Deadly Gun Violence On The Rise Again Among Nashville Teens | Nashville Public Radio

Deadly Gun Violence On The Rise Again Among Nashville Teens

Jun 26, 2017

People who work with teenagers don’t understand why gun violence is on the rise again. In less than six months, the number of teen deaths in Nashville has already matched the death toll for all of last year. 

Stratford High School in East Nashville serves low-income communities like Cayce Homes. They now have a crisis management team on standby after losing several students.

Michael Steele, Stratford's principal, says the school has noticed a change this year. "In the last five or six years we haven’t experienced this much violence, especially from that part of town," he said.

"We are a little confused as to why the violence has picked up so much, especially with regard to shootings.”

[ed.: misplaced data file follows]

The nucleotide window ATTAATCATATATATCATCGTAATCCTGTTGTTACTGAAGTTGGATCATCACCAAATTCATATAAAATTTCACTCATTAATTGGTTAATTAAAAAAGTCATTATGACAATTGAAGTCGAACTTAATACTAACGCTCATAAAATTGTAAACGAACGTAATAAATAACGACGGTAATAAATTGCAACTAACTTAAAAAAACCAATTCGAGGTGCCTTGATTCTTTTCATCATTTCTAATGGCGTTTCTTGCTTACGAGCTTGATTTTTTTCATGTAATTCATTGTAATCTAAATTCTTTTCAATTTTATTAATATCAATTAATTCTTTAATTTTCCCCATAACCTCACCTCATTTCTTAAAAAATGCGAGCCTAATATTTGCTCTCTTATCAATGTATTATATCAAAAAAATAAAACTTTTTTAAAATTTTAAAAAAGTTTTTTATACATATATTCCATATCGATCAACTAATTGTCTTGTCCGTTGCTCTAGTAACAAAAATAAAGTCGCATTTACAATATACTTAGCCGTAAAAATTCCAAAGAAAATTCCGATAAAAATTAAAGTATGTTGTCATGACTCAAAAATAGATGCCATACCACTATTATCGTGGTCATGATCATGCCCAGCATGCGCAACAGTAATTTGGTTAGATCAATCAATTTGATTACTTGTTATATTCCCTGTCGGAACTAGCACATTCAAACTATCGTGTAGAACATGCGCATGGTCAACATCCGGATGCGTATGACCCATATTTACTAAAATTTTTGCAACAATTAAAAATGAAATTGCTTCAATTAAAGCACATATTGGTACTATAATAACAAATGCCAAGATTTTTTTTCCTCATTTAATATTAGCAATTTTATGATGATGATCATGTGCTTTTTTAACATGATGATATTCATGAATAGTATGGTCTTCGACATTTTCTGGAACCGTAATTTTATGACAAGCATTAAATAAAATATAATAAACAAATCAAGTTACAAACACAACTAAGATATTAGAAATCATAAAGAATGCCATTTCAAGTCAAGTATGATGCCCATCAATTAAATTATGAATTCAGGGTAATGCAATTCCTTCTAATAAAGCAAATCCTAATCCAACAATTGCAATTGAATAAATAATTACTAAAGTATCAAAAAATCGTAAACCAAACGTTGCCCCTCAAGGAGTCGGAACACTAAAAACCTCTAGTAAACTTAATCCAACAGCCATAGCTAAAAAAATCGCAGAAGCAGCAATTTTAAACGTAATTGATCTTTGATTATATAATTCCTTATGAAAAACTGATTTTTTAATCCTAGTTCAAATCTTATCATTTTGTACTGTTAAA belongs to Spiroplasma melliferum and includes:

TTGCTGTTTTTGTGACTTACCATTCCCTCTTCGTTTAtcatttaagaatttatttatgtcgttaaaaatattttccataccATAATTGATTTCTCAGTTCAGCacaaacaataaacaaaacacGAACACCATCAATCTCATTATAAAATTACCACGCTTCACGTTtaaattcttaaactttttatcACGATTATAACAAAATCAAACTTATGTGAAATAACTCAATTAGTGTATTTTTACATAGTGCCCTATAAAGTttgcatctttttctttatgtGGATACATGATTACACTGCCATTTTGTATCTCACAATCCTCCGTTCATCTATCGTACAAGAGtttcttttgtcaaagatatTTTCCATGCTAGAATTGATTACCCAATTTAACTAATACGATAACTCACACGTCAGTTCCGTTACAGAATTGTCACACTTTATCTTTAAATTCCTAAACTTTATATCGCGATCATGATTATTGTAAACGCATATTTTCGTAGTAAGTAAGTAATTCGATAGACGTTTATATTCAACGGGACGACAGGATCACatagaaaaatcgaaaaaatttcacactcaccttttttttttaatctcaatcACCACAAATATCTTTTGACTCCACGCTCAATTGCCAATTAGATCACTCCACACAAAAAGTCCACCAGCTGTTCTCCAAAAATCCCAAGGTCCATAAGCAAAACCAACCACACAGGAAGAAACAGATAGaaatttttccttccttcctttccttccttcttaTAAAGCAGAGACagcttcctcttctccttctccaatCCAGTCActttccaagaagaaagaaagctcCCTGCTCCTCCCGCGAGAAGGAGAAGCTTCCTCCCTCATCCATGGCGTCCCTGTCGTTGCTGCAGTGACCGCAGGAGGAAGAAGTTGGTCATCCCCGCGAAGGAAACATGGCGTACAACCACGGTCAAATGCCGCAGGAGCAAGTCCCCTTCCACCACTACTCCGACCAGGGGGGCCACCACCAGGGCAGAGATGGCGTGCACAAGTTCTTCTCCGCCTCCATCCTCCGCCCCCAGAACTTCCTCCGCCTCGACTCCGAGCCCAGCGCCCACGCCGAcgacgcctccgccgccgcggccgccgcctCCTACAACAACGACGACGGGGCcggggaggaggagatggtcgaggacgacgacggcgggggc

Nashville has been trying to reduce teen violence for years. After a record-breaking 17 deaths were reported in 2015, the city stepped up its outreach efforts.

Mayor Megan Berry organized teen summits and developed programs like Operation NOW, which matches students with paid internships and summer jobs. Metro Police and community organizers matched the effort. 

It seemed to work. Last year, the number of teen gun deaths was reduced almost in half, down to 10.  But in the first half of 2017, nine teenagers have already been gunned down and one has been stabbed to death.    

The latest victim is 14-year-old Clayton Gangji, who died Saturday morning. He was fatally wounded as he sat in a parked SUV at a ball field in Old Hickory. His friend claims the gun accidentally discharged.        

Just two days prior, two other teens died on the same day. Ahmad Osborne of Joelton was killed at Glastonbury Woods Apartments near the airport. The 18-year-old was shot in the face and body in what was described as a drug deal "gone bad." His killer has not been identified.

Only twelve hours before, 19-year-old Joshua Taylor died in a parking lot behind an auto shop in southeast Nashville after being stabbed in the neck. 

Teenagers seem to be doing some of the killing too. According to police statistics, more than a quarter of all murder suspects that have been identified this year are 19 or younger.